SUMMER IN NEW YORK’S SOUTHERN TIER: CELEBRATING TWO DECADES OF PUBLIC ARCHAEOLOGY WITH THE COMMUNITY ARCHAEOLOGY PROGRAM
It’s always the hottest time of the year and the site has no shade, but that doesn’t stop our participants from spending a week in July excavating at an important local site in New York’s Southern Tier. Every so often you hear someone call out from a screen, “Hey, I found a flake.” That unit’s team gathers round to see and share. Their excitement is why we do public outreach.
Binghamton University’s Public Archaeology Facility (PAF) has been committed to public outreach since it was established in 1972. After all, “public” is in our name! Since then, the Community Archaeology Program, or CAP, has educated the public about historic preservation, and shared information about local archaeology projects with the communities where we conduct archaeology. Throughout the year, PAF staff respond to community requests and present lectures on archaeology and local prehistory to school groups, historical societies, and social groups. We also invite school groups to our lab facility. After being repeatedly asked by audience members if they could participate in archaeology projects, rather than just observe, in 1996 we designed and implemented an integrated summer outreach program aimed at multiple audiences. It is our summer program that we will focus on for this post.
Since that first summer in which we held a two-week program with 12 participants ages 16 and over, CAP has grown to include individual sessions for kids (Grades 5 and 6), teens (Grades 7-10), and adults (ages 16+). Participation in CAP has filled in recent years. This enthusiasm attests to the public’s interest in informal learning experiences associated with archaeology. Many of our youth and adults return the following summer(s) for the same program or the next age-appropriate session. People come from hundreds of miles to join us each summer. Participants have built bonds with one another and with the staff over the years of their participation. Summertime is a reunion for many, each asking one another about the past year as they work side-by-side or during breaks each day. This greater sense of community brings us much satisfaction and pride. Each year we welcome old friends and make new ones.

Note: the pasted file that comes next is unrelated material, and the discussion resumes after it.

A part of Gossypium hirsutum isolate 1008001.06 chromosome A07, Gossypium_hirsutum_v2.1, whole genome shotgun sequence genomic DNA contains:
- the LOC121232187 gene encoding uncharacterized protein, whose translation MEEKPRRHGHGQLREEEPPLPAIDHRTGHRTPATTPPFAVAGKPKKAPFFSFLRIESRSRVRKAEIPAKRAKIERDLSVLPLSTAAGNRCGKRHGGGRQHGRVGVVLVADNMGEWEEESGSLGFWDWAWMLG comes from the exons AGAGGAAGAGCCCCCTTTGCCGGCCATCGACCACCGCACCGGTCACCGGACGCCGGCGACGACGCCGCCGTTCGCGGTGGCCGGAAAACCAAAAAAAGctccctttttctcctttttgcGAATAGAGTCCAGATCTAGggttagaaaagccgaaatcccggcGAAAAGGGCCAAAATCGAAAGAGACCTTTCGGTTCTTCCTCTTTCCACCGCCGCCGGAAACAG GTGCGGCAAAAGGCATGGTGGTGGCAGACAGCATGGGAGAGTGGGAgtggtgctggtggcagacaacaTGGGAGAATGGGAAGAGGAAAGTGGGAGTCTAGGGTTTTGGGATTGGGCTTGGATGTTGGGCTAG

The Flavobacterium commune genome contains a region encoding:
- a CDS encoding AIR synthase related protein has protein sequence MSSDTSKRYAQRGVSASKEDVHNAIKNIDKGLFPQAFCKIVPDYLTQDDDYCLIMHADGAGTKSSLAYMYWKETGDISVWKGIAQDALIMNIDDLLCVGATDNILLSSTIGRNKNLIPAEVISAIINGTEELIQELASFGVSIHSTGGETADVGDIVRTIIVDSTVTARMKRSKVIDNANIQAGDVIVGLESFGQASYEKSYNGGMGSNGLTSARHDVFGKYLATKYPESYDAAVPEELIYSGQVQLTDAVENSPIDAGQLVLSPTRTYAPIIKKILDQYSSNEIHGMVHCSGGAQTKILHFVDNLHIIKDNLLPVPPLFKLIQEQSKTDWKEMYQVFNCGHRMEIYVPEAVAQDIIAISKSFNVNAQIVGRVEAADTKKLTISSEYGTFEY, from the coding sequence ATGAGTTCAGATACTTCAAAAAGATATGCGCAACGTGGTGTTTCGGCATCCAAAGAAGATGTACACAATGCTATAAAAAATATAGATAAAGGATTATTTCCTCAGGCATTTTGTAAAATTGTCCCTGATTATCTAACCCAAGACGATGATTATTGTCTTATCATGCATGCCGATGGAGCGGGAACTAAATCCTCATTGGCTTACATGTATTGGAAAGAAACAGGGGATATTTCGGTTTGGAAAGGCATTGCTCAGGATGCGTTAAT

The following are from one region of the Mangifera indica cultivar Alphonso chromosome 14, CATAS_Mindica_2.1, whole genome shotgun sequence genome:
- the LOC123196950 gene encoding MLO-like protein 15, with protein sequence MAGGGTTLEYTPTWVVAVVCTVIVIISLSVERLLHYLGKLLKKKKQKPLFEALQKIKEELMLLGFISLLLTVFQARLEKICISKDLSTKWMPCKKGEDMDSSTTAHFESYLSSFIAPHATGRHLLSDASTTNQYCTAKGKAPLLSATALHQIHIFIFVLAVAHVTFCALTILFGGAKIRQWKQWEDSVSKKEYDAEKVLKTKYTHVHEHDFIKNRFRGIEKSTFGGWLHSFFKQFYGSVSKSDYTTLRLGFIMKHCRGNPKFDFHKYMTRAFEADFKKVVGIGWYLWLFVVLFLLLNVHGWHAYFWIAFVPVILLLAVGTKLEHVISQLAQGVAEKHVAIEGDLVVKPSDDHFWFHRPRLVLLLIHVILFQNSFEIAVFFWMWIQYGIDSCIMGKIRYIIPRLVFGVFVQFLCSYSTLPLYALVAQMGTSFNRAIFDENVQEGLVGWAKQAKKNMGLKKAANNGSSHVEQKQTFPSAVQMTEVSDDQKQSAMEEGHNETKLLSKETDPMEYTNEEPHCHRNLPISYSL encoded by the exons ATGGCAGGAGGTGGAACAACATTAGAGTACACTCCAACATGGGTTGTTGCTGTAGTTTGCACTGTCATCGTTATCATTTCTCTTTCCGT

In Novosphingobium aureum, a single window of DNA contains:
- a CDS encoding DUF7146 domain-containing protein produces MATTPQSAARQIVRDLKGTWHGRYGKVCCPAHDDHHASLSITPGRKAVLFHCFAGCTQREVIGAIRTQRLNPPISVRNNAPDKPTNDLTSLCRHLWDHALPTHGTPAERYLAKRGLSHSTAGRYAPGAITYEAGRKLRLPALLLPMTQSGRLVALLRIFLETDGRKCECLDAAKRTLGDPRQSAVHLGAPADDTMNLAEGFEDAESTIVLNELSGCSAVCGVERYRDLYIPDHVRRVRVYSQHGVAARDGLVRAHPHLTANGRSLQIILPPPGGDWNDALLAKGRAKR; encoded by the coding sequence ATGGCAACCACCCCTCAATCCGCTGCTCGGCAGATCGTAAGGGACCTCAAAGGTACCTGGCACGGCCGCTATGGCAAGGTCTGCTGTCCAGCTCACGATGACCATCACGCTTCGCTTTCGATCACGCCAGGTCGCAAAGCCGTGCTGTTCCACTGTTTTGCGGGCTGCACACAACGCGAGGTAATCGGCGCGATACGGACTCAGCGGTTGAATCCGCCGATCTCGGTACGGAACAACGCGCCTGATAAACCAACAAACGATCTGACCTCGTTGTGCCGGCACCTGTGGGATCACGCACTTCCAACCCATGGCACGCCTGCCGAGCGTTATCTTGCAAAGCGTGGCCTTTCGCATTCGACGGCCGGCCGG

All three programs consist of a five-day session with varying combinations of lecture, lab, and field time. The week begins in the classroom on the Binghamton University campus with an introduction to CAP and its goals. While each program is a little different, geared to the specific audience, on the first day we cover the basics – what is archaeology and how is it done. Teens and Adults hear these talks together and it is fun to watch them interact and answer questions. The Teens then move on to more hands-on activities, while the Adults learn about the archaeology of New York State and engage in an interactive workshop on artifact recognition. The Teens and Adults come together again to learn about the site we will be working on. To stress the full process involved in archaeological research, the groups tour PAF’s lab facilities where artifact processing and analysis are discussed. To reinforce information covered during the first day, a workbook is provided, which includes a summary of local prehistory and history, articles on archaeological methods, a reference bibliography, and an illustrated glossary of archaeological terms.